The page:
The Value of a Teacher: Teacher Compensation and Resulting Budget Constraints in Public Education
Dr. Peter Boumgarden; Dr. Brian Porter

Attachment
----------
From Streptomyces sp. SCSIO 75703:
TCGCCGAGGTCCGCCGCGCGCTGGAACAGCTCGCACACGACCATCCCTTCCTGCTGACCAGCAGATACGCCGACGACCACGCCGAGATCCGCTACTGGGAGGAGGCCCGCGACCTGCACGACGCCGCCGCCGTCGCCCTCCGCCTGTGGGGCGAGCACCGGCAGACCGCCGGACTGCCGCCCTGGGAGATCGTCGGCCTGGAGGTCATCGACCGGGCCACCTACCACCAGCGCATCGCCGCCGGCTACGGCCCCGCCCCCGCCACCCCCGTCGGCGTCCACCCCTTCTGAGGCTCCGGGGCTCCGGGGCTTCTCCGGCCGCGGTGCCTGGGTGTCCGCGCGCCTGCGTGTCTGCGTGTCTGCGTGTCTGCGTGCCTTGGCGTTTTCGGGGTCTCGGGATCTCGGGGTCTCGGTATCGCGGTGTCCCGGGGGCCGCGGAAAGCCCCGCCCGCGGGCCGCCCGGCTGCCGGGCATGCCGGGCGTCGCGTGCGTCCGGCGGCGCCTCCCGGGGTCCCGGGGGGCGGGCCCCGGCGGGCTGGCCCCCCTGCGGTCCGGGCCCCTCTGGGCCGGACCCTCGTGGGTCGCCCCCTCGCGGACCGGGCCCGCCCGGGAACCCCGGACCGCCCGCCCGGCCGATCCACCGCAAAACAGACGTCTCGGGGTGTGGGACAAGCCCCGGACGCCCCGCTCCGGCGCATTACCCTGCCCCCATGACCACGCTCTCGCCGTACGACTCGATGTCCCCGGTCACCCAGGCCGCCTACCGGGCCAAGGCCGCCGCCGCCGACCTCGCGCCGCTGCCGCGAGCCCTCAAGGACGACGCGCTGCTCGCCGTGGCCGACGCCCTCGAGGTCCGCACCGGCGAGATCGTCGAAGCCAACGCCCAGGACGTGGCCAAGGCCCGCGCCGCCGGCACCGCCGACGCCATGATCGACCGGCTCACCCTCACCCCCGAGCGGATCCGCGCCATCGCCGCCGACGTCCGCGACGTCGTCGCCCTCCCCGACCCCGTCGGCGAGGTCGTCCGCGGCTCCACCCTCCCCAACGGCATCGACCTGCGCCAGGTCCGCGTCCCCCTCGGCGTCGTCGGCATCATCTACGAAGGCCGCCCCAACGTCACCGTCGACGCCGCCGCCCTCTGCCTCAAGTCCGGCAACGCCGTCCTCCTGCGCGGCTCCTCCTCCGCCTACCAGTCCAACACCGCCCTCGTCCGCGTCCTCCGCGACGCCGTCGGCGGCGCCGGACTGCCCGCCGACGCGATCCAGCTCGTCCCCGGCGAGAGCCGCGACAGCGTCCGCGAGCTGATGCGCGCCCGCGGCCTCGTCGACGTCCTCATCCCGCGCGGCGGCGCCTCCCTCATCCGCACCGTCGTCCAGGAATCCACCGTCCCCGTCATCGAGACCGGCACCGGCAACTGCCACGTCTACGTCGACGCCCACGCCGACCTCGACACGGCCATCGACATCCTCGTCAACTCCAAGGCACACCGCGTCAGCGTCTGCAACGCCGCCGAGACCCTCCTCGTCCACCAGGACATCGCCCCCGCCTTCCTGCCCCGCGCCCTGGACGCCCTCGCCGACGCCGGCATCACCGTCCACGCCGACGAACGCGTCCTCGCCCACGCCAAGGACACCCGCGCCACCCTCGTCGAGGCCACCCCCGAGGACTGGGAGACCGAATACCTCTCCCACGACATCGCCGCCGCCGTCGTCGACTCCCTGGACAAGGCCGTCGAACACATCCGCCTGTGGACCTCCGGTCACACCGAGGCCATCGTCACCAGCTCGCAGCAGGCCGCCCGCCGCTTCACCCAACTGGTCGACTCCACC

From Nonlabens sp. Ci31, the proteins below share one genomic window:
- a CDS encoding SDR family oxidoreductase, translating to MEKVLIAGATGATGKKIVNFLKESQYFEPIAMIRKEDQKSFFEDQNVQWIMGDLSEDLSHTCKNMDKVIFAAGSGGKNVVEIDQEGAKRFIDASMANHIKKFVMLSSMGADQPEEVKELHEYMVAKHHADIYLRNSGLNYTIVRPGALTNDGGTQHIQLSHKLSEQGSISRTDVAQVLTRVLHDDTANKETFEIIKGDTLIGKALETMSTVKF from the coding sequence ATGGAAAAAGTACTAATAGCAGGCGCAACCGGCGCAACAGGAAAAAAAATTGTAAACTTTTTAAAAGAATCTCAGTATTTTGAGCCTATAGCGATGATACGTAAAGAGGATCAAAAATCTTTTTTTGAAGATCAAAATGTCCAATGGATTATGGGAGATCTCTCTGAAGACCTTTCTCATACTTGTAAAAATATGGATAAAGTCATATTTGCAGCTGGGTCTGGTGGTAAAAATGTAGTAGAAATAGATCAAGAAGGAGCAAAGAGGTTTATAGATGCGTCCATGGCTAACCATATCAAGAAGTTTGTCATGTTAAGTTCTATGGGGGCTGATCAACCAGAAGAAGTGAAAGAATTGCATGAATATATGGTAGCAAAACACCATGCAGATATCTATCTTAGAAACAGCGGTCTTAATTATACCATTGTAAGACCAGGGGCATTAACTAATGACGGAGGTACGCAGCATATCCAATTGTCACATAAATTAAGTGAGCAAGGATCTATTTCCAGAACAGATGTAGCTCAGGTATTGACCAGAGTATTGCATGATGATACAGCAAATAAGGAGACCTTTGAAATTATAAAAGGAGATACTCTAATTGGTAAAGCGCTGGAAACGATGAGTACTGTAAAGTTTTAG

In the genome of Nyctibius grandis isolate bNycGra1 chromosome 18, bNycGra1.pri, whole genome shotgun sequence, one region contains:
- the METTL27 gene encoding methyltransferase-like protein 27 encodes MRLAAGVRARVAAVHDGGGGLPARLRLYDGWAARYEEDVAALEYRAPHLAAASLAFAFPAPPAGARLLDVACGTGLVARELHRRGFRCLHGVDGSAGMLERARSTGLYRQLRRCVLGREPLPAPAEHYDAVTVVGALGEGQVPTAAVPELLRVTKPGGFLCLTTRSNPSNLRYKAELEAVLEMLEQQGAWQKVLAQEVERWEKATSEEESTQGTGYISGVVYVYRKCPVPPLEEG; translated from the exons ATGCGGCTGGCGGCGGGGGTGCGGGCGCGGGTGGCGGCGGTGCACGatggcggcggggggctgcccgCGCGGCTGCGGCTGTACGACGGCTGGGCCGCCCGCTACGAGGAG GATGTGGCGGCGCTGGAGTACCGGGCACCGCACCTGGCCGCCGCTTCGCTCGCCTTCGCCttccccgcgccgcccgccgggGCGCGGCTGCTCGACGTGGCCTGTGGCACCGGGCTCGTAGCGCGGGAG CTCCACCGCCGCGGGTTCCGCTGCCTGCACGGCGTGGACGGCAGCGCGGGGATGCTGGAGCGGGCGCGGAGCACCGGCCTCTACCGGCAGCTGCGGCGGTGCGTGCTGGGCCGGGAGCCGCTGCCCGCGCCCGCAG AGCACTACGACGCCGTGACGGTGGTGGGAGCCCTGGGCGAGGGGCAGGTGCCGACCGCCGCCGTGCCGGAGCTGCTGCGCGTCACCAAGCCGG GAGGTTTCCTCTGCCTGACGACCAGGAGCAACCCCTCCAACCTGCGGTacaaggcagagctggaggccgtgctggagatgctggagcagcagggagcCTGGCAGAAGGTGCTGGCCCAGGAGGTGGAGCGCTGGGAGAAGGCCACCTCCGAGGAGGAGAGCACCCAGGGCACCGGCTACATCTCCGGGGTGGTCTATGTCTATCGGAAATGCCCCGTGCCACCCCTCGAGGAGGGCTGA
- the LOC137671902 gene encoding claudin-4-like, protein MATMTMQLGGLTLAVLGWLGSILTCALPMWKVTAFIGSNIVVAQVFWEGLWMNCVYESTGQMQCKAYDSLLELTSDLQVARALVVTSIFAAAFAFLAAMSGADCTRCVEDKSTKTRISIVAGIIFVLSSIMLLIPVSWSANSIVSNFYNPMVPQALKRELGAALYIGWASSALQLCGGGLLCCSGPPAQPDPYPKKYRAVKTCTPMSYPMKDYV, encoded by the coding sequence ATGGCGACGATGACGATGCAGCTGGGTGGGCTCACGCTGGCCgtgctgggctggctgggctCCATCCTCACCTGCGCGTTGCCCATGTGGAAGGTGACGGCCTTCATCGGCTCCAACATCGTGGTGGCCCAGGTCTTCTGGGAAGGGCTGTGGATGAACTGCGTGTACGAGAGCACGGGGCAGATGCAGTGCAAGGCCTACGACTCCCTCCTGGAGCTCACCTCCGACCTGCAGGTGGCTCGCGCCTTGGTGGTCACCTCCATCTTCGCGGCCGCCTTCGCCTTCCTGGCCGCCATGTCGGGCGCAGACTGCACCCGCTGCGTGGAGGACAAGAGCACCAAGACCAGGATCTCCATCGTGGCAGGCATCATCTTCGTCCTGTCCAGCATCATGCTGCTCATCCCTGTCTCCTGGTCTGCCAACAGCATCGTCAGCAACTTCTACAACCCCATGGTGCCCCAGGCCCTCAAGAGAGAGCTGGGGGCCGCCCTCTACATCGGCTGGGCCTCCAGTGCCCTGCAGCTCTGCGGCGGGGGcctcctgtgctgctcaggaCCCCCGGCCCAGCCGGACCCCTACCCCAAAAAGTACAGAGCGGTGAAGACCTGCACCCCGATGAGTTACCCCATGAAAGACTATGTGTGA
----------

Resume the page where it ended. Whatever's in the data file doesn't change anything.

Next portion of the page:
This project theoretically and empirically explores the relationship between teacher compensation and school performance, with specific focus on the role of higher compensation leading to budget constraints at both the district and state level. We start by exploring a theoretical puzzle. Using classical incentive theory, we argue that higher compensation of various forms has positive impact on the motivation, recruitment, and retention of individual teachers. That said, we also acknowledge that compensation for individual teachers may also have a negative impact on school performance by virtue of the resulting budget constrains created by higher compensation. This is especially true with smaller districts where compensation accounts for a larger percentage of total school costs. Using data on salary schedules, pension plans, and budgets collected from 29 districts across 26 states, we calculate discrepancies between the amount of money promised to teachers during retirement and the amount of money that districts are capable of paying. We then explore the role of such discrepancies in driving budget constraints at both the district and state levels. While our findings are preliminary due to the small sample size, this research indicates that tradeoffs exist between the district and state level when determining the extent to which each should contribute funding to district budgets and teacher pensions in the short- and long-term. Preliminary results show that when states increase educational funding, thereby taking some of the burden upon themselves, districts often decrease their respective funding towards teacher compensation, a process that releases the pressure placed on the districts while serving to increase the resulting pressure on the state. This trend is evident throughout our sample and one that we intend to explore further in both theory and analysis.
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